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Development of Dental Services in Alaska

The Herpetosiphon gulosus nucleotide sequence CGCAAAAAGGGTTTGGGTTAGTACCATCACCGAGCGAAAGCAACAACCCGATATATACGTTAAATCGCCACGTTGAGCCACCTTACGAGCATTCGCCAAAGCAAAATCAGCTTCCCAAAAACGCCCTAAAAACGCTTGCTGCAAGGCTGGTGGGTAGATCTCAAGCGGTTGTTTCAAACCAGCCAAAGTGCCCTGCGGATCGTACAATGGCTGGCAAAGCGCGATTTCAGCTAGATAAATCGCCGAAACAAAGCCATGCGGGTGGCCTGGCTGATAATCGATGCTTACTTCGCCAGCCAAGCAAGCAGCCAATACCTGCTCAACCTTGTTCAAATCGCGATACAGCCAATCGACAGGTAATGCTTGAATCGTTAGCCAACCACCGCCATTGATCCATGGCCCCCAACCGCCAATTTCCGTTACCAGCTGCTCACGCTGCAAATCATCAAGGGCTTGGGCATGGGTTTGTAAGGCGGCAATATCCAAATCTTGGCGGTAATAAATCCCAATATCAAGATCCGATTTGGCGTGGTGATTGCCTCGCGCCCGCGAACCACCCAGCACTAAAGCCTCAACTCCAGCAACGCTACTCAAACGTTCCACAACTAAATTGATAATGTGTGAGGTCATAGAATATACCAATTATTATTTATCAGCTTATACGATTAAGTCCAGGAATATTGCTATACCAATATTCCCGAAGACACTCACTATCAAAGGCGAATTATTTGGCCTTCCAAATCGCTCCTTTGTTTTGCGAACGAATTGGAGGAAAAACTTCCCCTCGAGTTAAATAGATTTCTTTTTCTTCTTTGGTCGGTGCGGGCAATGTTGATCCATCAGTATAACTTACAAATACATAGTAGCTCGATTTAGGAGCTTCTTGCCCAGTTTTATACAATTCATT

Following the acquisition of Alaska from Russia in 1867, medical care was sporadically provided by ship’s surgeons who were assigned to the Revenue Cutter Service and who occasionally provided treatment to Alaska Natives when making landfall during their summer cruises in the coastal waters of the Bay of Alaska and the Bering Sea. Beginning in 1885, the Department of the Interior’s Bureau of Education operated a series of village schools in Alaska. By 1907, because of the high prevalence of illness among school children, the Bureau of Education began to hire physicians and nurses directly and to support a program of hospital construction in Juneau, Akiak, and Noorvik. In 1916, a Commissioned Officer of the Public Health Service traveled by cutter to villages in the Aleutians, where he reported that the dental health of Alaska Natives was extremely poor and warranted an annual visit by a government dentist. In 1931 the Bureau of Indian Affairs assumed responsibilities for health programs from the Bureau of Education and embarked on a hospital construction program while expanding dental and nursing services. Nonetheless, during the ensuing two decades, provision of health services, including dental services, was limited—particularly during World War II when many health professionals were drafted to assist in the war effort. In 1954, Congress directed the Division of Indian Health (renamed the Indian Health Service in 1969) to take over health care provision for American Indians and Alaska Natives. During the 1950s and 1960s, the number of Commissioned Officers of the Public Health Service who were assigned to the Division of Indian Health grew in Alaska. Nearly all of the dentists, who were primarily assigned to either Anchorage or field hospitals, were Commissioned Officers. Each of seven hospitals located throughout the state had a dental unit administered by a Commissioned Officer. In the early 1960s, with transfer of all health care responsibilities to the Division of Indian Health, the concept of field visits by medical and dental teams became established as a basic model for providing care to residents of remote villages. Under this model, teams of providers would visit distant sites for brief periods of time—typically 1 to 2 weeks—and work long hours to accommodate as many patients as possible. The focus was on addressing acute need through extractions and restorative care. Although transportation, particularly access to air travel, has improved dramatically during the past 50 years, this model of itinerant care by dental